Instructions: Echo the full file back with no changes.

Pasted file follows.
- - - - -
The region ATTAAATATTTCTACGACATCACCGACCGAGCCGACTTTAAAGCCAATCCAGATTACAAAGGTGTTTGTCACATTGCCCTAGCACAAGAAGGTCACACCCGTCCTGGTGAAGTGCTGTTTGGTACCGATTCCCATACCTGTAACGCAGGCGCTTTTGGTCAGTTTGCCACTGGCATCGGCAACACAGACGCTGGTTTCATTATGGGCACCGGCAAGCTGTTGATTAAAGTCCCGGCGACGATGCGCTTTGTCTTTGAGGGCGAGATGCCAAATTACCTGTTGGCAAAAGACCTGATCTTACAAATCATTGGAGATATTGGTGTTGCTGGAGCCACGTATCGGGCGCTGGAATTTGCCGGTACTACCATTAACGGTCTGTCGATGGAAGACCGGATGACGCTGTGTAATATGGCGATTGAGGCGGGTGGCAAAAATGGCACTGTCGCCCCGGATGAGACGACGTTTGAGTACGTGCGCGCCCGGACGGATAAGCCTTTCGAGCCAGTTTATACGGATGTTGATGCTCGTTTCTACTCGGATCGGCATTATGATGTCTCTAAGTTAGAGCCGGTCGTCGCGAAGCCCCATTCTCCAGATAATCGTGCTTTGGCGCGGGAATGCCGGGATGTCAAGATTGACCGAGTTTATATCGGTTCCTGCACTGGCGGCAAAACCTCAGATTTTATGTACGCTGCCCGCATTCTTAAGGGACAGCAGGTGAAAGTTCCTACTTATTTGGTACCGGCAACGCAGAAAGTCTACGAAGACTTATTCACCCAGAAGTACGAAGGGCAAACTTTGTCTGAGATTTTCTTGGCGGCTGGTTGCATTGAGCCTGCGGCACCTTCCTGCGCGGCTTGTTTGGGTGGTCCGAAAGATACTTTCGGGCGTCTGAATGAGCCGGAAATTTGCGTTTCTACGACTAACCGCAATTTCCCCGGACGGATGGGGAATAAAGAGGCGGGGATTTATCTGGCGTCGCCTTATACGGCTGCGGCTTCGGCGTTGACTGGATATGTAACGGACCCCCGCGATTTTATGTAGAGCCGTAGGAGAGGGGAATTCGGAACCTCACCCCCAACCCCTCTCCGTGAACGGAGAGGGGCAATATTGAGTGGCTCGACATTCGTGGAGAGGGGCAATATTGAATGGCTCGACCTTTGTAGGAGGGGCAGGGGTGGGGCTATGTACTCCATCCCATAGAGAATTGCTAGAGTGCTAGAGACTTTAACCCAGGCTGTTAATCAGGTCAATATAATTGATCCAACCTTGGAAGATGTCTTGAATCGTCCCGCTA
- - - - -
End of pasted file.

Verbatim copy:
The region ATTAAATATTTCTACGACATCACCGACCGAGCCGACTTTAAAGCCAATCCAGATTACAAAGGTGTTTGTCACATTGCCCTAGCACAAGAAGGTCACACCCGTCCTGGTGAAGTGCTGTTTGGTACCGATTCCCATACCTGTAACGCAGGCGCTTTTGGTCAGTTTGCCACTGGCATCGGCAACACAGACGCTGGTTTCATTATGGGCACCGGCAAGCTGTTGATTAAAGTCCCGGCGACGATGCGCTTTGTCTTTGAGGGCGAGATGCCAAATTACCTGTTGGCAAAAGACCTGATCTTACAAATCATTGGAGATATTGGTGTTGCTGGAGCCACGTATCGGGCGCTGGAATTTGCCGGTACTACCATTAACGGTCTGTCGATGGAAGACCGGATGACGCTGTGTAATATGGCGATTGAGGCGGGTGGCAAAAATGGCACTGTCGCCCCGGATGAGACGACGTTTGAGTACGTGCGCGCCCGGACGGATAAGCCTTTCGAGCCAGTTTATACGGATGTTGATGCTCGTTTCTACTCGGATCGGCATTATGATGTCTCTAAGTTAGAGCCGGTCGTCGCGAAGCCCCATTCTCCAGATAATCGTGCTTTGGCGCGGGAATGCCGGGATGTCAAGATTGACCGAGTTTATATCGGTTCCTGCACTGGCGGCAAAACCTCAGATTTTATGTACGCTGCCCGCATTCTTAAGGGACAGCAGGTGAAAGTTCCTACTTATTTGGTACCGGCAACGCAGAAAGTCTACGAAGACTTATTCACCCAGAAGTACGAAGGGCAAACTTTGTCTGAGATTTTCTTGGCGGCTGGTTGCATTGAGCCTGCGGCACCTTCCTGCGCGGCTTGTTTGGGTGGTCCGAAAGATACTTTCGGGCGTCTGAATGAGCCGGAAATTTGCGTTTCTACGACTAACCGCAATTTCCCCGGACGGATGGGGAATAAAGAGGCGGGGATTTATCTGGCGTCGCCTTATACGGCTGCGGCTTCGGCGTTGACTGGATATGTAACGGACCCCCGCGATTTTATGTAGAGCCGTAGGAGAGGGGAATTCGGAACCTCACCCCCAACCCCTCTCCGTGAACGGAGAGGGGCAATATTGAGTGGCTCGACATTCGTGGAGAGGGGCAATATTGAATGGCTCGACCTTTGTAGGAGGGGCAGGGGTGGGGCTATGTACTCCATCCCATAGAGAATTGCTAGAGTGCTAGAGACTTTAACCCAGGCTGTTAATCAGGTCAATATAATTGATCCAACCTTGGAAGATGTCTTGAATCGTCCCGCTA